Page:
A number of microorganisms which are commonly found on the skin will normally contribute to the development of seborrheic dermatitis. This condition can affect people at any age, and when it impacts an infant, it’s generally referred to as cradle cap. The age groups most commonly affected by it are those less than three months old, and adults between the ages of 30 and 60.

For adults, the condition is generally triggered by an illness, hormonal changes, unusual stress, harsh soaps or detergents, dry and cold weather, and sometimes medications. Those people who are most at risk for developing seborrheic dermatitis are those with compromised immune systems, people who have epilepsy, and those who suffer from alcoholism, rosacea, acne, depression, or eating disorders.

When treating cradle cap, any program of treatment will generally focus on loosening the scales and removing them, lowering the level of swelling and inflammation, and managing the itching which is sometimes associated with the ailment. If a person is bothered by a fairly mild case, some kind of topical antifungal cream, or possibly a medicated shampoo may be sufficient to manage symptoms.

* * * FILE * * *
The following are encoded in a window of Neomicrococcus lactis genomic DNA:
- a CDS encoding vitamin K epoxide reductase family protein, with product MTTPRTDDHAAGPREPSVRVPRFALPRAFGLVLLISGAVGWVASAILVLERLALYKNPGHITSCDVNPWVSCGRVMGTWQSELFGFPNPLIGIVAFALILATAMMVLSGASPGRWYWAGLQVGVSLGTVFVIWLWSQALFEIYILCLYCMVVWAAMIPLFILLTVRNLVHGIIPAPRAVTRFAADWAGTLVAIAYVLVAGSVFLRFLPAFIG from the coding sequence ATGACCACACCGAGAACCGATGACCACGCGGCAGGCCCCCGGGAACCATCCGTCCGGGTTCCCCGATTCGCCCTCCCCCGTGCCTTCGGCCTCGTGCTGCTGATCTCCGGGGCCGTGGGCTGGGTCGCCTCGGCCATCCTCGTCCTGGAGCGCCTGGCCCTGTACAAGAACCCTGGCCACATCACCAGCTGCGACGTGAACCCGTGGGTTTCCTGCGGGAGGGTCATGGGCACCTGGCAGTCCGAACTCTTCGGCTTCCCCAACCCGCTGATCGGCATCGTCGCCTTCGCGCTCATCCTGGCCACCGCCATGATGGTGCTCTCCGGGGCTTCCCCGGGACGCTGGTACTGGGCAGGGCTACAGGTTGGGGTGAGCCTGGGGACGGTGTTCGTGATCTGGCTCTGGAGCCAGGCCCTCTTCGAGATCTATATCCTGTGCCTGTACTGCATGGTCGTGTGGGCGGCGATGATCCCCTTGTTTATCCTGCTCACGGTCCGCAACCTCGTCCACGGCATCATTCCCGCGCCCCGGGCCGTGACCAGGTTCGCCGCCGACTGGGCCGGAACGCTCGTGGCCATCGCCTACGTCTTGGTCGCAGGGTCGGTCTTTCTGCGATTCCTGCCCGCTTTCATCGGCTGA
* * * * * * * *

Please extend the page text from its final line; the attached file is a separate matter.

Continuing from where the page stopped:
If you have seborrheic dermatitis on the scalp, you should probably alternate between using your regular shampoo and one which is medicated, for instance a dadendruff shampoo. As your symptoms begin to subside, you can taper off with the usage of the medicated shampoo. When the condition occurs anywhere else on your body, you should wash daily with a cleansing agent that includes 2% zinc pyrithione.

After this you should apply a moisturizer to the affected area, which will soften scales so they can be removed eventually. As a further step toward softening scales, you can use any kind of cream which contains sulfur, coal tar, or salicylic acid. If you have a more intense case of cradle cap, your doctor may recommend a topical corticosteroid in addition to these other measures, so that swelling can be controlled.

Topical corticosteroids should only be used when you’re actually having a flareup of the skin ailment, but not in between times. In extreme cases of the condition, your doctor may recommend an oral antifungal agent, although this will not be for any prolonged period of time.

Is Seborrheic Dermatitis Contagious - Seborrhea

Is Seborrheic Dermatitis Contagious?